Mortgages: plan ahead even if you have a fixed rate

Feb 20, 2023

Inflation can be good for homeowners. Think about it: your wage increases, your home grows in value, but your repayments stay the same. If you’re on a fixed rate, you don’t even need to worry too much about increasing interest rates.

However, all it takes is an illness that takes you out of work or an unexpected but necessary expense to throw you off balance with your repayments. Even getting carried away with spending because you didn’t budget appropriately can come back to haunt you.

Meanwhile, the Government predicts a deflationary period in the future, where wages could stagnate and even fall for some people, making repayments more cumbersome. And let’s not write off the 26% of homeowners who are not on fixed rates and are vulnerable to increasing interest rates.

So, you need to plan ahead with your mortgage repayments even if you have a fixed rate; this blog will tell you how to do that.

Planning your budget

The start of any financial planning involves working out how much money you’ve got coming in and how much you need to live on each month. That includes the amount you spend on food, clothing and other monthly household expenses (don’t forget to factor in all the council tax discounts you’re entitled to).

You want to be precise here, as estimating your spending levels may lead to errors. So, keep a spending diary to see where your money is going; there are a lot of expense-tracking apps if paper’s not really your thing.

But don’t get consumed by your monthly expenses. You also need to remember things that you pay for only once or twice a year, such as birthdays, Christmas, and car tax and insurance.

Once you’ve factored everything in, you’ll be able to tell if you can repay every monthly instalment to come. If you realise you won’t be able to, then at least you have time to create a plan, whether that means boosting your income, cutting back on some expenses or taking out a loan.

Dealing with rising interest rates and drops in income

Rising interest rates cause repayments to go up for homeowners with a variable rate. Unfortunately, the opposite isn’t always true: not all lenders will drop their rates if interest rates go down. Therefore, you need to factor interest into your budget.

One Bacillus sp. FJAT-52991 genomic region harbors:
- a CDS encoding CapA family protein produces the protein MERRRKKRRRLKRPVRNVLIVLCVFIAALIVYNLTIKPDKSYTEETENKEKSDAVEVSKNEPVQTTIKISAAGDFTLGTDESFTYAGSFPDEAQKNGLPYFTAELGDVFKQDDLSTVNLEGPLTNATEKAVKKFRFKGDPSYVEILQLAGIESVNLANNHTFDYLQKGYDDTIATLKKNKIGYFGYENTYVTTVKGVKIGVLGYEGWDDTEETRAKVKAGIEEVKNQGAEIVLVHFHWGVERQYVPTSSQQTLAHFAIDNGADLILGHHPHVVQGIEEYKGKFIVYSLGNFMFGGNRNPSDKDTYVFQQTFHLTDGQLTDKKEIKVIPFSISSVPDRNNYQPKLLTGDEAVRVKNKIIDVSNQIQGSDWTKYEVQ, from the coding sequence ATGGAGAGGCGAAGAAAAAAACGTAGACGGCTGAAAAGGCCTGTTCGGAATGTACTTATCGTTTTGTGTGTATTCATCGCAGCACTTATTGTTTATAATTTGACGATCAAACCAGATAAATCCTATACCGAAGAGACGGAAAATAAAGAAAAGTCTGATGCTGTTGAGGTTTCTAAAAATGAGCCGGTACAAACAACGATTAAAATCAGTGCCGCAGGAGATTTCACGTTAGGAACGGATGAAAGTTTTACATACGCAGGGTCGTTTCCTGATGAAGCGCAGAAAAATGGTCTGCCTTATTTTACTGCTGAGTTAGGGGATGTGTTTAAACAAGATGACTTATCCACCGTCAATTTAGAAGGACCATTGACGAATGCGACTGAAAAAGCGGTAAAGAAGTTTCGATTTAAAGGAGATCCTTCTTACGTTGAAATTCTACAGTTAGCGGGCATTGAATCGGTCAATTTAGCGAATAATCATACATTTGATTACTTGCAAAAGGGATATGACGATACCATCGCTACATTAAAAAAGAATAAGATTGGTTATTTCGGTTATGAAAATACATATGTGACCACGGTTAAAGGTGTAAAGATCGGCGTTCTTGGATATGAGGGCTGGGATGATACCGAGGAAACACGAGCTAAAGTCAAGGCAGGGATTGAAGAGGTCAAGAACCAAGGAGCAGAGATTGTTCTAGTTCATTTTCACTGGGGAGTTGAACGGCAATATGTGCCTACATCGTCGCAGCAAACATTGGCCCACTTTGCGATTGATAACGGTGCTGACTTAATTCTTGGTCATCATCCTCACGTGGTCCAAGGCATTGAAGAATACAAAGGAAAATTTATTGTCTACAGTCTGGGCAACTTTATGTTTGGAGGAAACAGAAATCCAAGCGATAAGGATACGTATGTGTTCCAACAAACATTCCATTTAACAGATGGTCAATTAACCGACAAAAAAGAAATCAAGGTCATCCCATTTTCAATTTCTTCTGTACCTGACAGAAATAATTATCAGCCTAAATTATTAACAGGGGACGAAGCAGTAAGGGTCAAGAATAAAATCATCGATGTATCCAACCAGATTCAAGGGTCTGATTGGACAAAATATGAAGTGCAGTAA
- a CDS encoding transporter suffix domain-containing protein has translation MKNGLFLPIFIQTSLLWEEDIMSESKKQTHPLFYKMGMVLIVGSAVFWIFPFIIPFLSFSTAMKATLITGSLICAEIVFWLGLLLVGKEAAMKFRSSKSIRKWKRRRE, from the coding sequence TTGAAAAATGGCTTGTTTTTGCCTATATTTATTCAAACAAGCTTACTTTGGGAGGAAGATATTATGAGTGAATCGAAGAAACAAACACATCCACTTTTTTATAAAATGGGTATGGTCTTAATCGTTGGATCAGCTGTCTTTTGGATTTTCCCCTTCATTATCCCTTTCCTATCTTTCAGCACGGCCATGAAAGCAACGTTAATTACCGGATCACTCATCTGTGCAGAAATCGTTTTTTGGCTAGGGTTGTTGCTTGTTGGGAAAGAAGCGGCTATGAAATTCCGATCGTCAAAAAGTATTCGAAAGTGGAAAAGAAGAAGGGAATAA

It’s impossible to create the exact buffer you need to counteract future interest rises when they haven’t happened yet. Still, budgeting for an extra 1% or 2% will provide a valuable safety net.

A drop in income also causes stress for homeowners, but you can plan for it by:

  • taking out accident or sickness insurance
  • building an emergency fund by regularly transferring money into a savings account
  • regularly reviewing your budget
  • finding out what your employer provides if you become ill.

Can I pay off my mortgage early?

Simply put, yes, you can – if your lender allows you to overpay.

You can overpay your mortgage by:

  • standing order
  • bank transfer
  • direct debit
  • paying your mortgage provider in branch or by phone.

The speed you can pay off your mortgage depends on your mortgage amount, mortgage term, interest rate and limits on overpayment.

Should you pay off your mortgage early? Considering how overpaying your mortgage means you pay less interest in the future and pay off your mortgage sooner, it’s worth considering.

Just make sure you talk to a financial adviser before you do this. We can provide financial planning advice around your mortgage payments or refer you to a broker for other mortgage queries.

We’re committed to helping our clients live their best lives, and a mortgage shouldn’t get in the way of that.

Talk to us about your finances.

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